By Jarrett Renshaw
Dec 7 (Reuters) - President Joe Biden's administration sought to thread the needle on biofuel policy on Tuesday, scaling back biofuel blending mandates while moving to block exemptions favored by dozens of refineries but opposed by biofuel producers.
The administration also doled out hundreds of millions of dollars in pandemic aid to biofuel producers.
The moves drew mixed reactions from both Big Oil and Big Agriculture, underscoring the challenges of trying to manage U.S. biofuel policy.
Here are some reactions:
Senator Joni Ernst, Republican of Iowa:
"This decision is an about-face by President Joe Biden who campaigned on his supposed support for renewable fuels. These RVOs will slash demand for biofuel and have devastating, long-lasting consequences for Iowa farmers and producers. While President Biden may have forgotten his promise to Iowans, Iowa farmers and producers and I sure haven’t, and we will work together to fight back against this harmful policy.”
Geoff Cooper, president of the Renewable Fuel Association:
"While we are pleased to see that EPA’s proposal for 2022 is consistent with Congressional intent to require 15 billion gallons of conventional renewable fuels like corn ethanol, it would be completely unprecedented—and contrary to EPA’s past policies and practices—for the agency to go back in time and revise the 2020 RFS requirements."
Congresswoman Sheri Bustos, a Democrat from Illinois:
“After four years of broken promises from an administration hell-bent on cozying up to big oil at the expense of our family farmers, today’s announcement takes a big step toward getting our biofuels industry back on track. While I would have liked to see stronger 2020 renewable volume obligations, between commitments made by the previous USDA and EPA leadership and an overall decrease in demand for fuel due to the global pandemic, the current administration's hands were unfortunately tied."
Chet Thompson, CEO of American Fuel & Petrochemical Manufacturers:
“So much for the Biden administration being concerned about rising energy costs. The 2022 proposal would needlessly increase already record-breaking RFS compliance costs which, in turn, will raise the cost of producing gasoline and diesel for U.S. consumers.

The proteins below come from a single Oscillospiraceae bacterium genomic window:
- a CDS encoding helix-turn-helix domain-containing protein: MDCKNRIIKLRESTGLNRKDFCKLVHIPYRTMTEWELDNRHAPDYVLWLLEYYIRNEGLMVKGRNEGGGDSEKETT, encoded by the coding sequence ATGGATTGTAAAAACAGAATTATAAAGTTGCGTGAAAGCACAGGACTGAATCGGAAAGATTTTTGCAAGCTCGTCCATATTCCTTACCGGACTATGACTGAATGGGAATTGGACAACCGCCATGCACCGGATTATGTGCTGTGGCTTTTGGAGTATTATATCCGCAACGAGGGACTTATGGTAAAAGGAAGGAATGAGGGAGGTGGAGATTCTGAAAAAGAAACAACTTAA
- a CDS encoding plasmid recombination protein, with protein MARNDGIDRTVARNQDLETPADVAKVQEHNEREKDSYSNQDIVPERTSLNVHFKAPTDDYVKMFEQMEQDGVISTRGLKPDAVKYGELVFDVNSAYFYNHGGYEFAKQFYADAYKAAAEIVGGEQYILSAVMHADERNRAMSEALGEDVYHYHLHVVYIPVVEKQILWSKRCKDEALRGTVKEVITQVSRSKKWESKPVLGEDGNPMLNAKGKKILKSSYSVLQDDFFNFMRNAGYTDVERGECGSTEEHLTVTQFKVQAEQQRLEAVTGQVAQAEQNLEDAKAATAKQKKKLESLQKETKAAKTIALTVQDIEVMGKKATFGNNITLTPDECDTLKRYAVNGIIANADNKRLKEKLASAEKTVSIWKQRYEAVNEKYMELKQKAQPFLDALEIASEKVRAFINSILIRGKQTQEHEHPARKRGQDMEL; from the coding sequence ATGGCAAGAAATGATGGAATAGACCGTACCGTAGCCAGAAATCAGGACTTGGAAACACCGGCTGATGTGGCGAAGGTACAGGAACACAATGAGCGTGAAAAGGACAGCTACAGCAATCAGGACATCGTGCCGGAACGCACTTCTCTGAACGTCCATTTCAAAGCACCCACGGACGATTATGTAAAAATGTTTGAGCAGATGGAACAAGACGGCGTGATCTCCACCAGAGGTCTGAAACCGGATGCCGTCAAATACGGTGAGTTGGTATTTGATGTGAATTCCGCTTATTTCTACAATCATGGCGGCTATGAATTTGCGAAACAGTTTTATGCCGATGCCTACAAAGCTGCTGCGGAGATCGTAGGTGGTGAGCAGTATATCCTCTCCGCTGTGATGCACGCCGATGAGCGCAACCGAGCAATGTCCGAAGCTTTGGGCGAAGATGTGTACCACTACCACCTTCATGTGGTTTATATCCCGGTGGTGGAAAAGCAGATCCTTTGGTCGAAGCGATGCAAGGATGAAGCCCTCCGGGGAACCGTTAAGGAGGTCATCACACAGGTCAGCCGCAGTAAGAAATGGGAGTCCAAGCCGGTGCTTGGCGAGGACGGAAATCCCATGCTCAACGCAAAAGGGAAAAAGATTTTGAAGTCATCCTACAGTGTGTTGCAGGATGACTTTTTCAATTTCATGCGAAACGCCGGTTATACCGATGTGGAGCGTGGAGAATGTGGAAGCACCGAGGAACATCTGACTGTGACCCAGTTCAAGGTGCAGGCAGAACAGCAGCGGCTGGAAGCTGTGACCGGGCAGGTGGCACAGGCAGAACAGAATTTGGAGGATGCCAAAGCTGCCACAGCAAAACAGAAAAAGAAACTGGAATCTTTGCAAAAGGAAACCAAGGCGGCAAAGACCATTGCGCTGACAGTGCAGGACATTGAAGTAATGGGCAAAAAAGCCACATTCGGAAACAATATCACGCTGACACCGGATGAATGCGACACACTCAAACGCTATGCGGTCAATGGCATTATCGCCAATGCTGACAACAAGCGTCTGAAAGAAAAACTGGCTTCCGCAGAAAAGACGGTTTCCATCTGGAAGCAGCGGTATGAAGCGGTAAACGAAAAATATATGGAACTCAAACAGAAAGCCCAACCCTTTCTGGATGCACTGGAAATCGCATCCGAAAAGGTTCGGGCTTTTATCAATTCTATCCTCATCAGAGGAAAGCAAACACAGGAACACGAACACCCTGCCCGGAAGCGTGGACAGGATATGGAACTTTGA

Joint statement by Co-Chairs of the House Biofuels Caucus Cindy Axne, an Iowa Democrat; Angie Craig, a Minnesota Democrat; Mark Pocan and Ron Kind, both Wisconsin Democrats.
“After months of unnecessary delay, we are glad that the EPA has released the long-overdue Renewable Volume Obligations. The 2022 number sets the biofuels industry on the right path moving forward...However, the proposed decision to retroactively lower the 2020 RVO target does not reflect a sufficient commitment to renewable fuels and family farmers."
Scott Irwin, agricultural economist at the University of Illinois, on Twitter:
"Any gallon less than 15 billion for the conventional mandate in any year as the target will end up in court as soon as it is finalized. And (I) think Ag will win in court, but with delays they lose. Rinse repeat"
Joshua Shields, Senior Vice President of Government Affairs and Communications at POET, a leading U.S. ethanol producer:
"The Biden Administration should fulfill the president’s campaign promises to support the Renewable Fuel Standard, which will continue to affordably decarbonize the nation’s existing vehicle fleet, create clean energy jobs and support American farmers. We urge the EPA to consider the consequences of reducing biofuel volumes, reinstate robust blending targets and, as the President said, ‘Get the RFS back on track’ before the rule is finalized.” (Reporting By Jarrett Renshaw; Editing by David Gregorio)